Wednesday, 6 November 2013

Cornelli, muslin, voile .

Full length muslin cornelli screening a blank wall.

The delicate design of a muslin cornelli

French people have always been very keen on privacy and screening their houses from view by the ordinary passer-by. You have only to see the immense variety of railings, fences and hedges protecting their front views to realise that they do not welcome strangers staring over their property. In the same way, they screen their windows with an amazing variety of light and see-through fabrics, many very traditional. You see little voile and white linen curtains and half-blinds in the streets, often with net pictures of local traditions, boats, garden subjects, children etc. worked in fine net. Elsewhere you will notice fine voile 'cafe' curtains in gay checks, with a frill all round and a tie-back which reveals the centre of the window for looking out. The amount of real and factory-made lace in all weights is incredible and varies from heavy macrame in sludgy shades of ecru and coffee to fine and dainty borders tacked onto muslin and voile. Many of the current drapers shops have large departments still filled with all these essential fabrics.
   There is one kind of curtain, however, called a cornely,  or cornelli, which is quite special and which I really love.  Basically,it is a very long muslin curtain usually about 8ft drop,with scalloped edges down each side and across the bottom. There are flowery borders and spray designs over the central part,  all in chain or tambour stitch (worked with a hook, two hands and with the muslin stretched over the tambour frame) and they can be utterly charming and make wonderful, light and airy dressing for four poster beds, as well as the windows for which they were made during the last quarter of 19c. It is rare to find them in perfect or unused condition, but some of the more skilful dealers hide the inevitable snags and holes by stitching additional little lace flowers here and there and you have to discover these repairs for yourself and judge the real condition of the Cornelli. Good ones (best in pairs) are not cheap - usually well over £200 pr.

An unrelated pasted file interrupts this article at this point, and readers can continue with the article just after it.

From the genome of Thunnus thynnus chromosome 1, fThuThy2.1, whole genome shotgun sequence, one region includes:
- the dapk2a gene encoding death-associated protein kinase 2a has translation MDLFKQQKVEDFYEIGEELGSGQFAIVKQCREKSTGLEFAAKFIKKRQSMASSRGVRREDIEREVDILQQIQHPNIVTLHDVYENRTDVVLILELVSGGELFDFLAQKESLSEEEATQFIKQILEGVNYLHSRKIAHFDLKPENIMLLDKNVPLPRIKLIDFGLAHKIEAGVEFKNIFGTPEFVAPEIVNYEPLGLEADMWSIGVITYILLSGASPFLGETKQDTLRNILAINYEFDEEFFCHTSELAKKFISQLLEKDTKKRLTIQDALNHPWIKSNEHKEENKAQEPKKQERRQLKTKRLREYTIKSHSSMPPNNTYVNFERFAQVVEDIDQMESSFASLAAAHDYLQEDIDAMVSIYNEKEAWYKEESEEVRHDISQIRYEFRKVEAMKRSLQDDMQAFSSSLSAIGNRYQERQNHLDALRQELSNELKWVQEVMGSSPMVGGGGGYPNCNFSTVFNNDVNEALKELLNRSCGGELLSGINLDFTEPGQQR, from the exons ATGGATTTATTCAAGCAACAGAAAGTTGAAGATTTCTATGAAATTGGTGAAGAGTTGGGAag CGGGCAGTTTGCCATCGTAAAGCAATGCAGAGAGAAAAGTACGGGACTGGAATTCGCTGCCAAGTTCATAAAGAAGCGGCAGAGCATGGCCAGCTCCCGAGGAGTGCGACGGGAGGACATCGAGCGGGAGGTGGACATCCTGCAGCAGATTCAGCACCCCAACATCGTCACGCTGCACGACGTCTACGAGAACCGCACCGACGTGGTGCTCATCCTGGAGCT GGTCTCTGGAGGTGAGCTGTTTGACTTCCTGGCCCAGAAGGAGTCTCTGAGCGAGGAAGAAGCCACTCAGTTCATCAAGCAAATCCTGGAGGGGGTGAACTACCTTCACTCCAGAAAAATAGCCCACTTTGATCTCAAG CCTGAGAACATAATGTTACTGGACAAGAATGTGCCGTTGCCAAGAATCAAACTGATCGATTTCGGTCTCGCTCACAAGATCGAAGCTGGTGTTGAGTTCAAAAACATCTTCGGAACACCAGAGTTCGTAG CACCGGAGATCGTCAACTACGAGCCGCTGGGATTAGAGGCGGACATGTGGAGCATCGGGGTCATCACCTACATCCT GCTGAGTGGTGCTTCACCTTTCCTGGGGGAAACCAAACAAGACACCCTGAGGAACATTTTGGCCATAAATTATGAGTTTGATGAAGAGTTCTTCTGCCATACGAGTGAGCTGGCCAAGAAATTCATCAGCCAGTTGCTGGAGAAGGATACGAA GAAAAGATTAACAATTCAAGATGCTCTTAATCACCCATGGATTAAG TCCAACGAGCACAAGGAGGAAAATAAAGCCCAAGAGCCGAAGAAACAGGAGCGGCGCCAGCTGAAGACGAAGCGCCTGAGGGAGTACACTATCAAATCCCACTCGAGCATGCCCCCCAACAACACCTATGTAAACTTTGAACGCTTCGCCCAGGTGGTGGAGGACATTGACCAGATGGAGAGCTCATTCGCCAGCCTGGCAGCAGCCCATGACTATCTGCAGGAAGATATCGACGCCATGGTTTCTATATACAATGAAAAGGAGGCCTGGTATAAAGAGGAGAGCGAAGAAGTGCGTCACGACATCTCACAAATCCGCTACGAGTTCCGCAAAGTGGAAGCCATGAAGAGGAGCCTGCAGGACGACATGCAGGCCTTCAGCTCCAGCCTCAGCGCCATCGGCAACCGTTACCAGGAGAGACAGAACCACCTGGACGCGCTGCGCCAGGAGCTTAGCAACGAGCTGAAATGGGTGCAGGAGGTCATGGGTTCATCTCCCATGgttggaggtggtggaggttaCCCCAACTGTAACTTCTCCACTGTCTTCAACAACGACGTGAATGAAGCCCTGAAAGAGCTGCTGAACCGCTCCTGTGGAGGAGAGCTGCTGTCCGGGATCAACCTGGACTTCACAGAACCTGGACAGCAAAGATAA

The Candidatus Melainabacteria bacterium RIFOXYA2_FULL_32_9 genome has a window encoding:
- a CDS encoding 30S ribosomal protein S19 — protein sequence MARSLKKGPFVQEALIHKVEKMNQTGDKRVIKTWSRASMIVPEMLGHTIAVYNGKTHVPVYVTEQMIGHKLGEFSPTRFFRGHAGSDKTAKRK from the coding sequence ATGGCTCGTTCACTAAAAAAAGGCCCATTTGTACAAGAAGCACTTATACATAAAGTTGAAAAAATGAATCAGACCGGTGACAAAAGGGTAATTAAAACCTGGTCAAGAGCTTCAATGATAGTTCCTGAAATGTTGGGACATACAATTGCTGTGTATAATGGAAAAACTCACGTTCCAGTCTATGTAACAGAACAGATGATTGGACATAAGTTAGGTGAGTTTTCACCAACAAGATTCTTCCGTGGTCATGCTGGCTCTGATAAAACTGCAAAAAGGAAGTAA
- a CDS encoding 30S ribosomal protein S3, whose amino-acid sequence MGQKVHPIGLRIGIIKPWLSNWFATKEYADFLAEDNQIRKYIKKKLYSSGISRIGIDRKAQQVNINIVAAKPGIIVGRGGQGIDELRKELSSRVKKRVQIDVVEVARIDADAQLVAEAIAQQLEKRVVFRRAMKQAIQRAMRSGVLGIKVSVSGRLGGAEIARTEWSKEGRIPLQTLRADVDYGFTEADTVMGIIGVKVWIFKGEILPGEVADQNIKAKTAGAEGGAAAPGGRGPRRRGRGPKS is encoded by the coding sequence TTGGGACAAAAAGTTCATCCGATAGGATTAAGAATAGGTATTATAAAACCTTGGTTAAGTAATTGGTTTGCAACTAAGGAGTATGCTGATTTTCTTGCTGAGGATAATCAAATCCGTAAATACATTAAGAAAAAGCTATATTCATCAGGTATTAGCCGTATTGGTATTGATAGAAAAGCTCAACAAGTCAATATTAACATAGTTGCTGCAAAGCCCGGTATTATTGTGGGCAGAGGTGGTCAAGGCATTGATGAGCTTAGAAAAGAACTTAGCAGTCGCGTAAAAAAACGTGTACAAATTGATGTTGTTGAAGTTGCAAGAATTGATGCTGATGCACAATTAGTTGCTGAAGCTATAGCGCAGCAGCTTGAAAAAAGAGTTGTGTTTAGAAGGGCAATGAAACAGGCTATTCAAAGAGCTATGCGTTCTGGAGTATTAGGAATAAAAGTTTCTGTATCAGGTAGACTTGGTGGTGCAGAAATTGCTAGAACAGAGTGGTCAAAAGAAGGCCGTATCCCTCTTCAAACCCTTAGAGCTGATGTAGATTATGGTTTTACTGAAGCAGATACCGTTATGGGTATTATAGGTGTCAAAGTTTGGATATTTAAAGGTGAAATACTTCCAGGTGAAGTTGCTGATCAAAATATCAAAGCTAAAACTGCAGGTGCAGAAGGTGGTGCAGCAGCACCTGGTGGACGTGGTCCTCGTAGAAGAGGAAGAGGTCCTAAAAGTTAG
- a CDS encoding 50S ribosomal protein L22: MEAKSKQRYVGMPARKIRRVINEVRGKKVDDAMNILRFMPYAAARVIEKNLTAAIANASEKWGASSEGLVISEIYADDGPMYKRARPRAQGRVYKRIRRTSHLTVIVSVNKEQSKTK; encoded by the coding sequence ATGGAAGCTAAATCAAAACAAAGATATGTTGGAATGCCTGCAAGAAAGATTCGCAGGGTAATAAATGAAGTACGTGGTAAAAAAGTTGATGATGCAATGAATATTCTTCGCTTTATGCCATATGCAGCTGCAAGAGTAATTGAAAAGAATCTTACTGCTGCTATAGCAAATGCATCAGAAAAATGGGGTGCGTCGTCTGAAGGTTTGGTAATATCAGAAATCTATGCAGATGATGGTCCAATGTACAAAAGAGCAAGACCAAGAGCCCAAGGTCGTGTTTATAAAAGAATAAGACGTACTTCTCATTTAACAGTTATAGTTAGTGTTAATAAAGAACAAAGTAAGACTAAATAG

The machine that made them was probably called a Cornely and these dainty patterns come in  huge variety - some graceful and delicate in design, others with bolder geometric and heavier borders, possibly of a later date, but most date from late 19C.   I am going to investigate Bath Textile Dept. at the college to see  the machine working, as they have two, I believe. The curtains were of course made to keep out prying eyes but more especially to keep out the sun and the dust from the unmade-up roads outside the bourgeois houses which caused much damage and distressed the precious silks and velvets of the well-furnished house.  Washing these nets is quite a skilled job - sometimes they are quite rotten and disintegrate as you immerse them in water, and any weight or strain can cause them to 'flake', so examine the fabric well before buying, and inspect for tiny pinholes which may be the start of weak patches that wreck the netting; so negociate the buying price accordingly!

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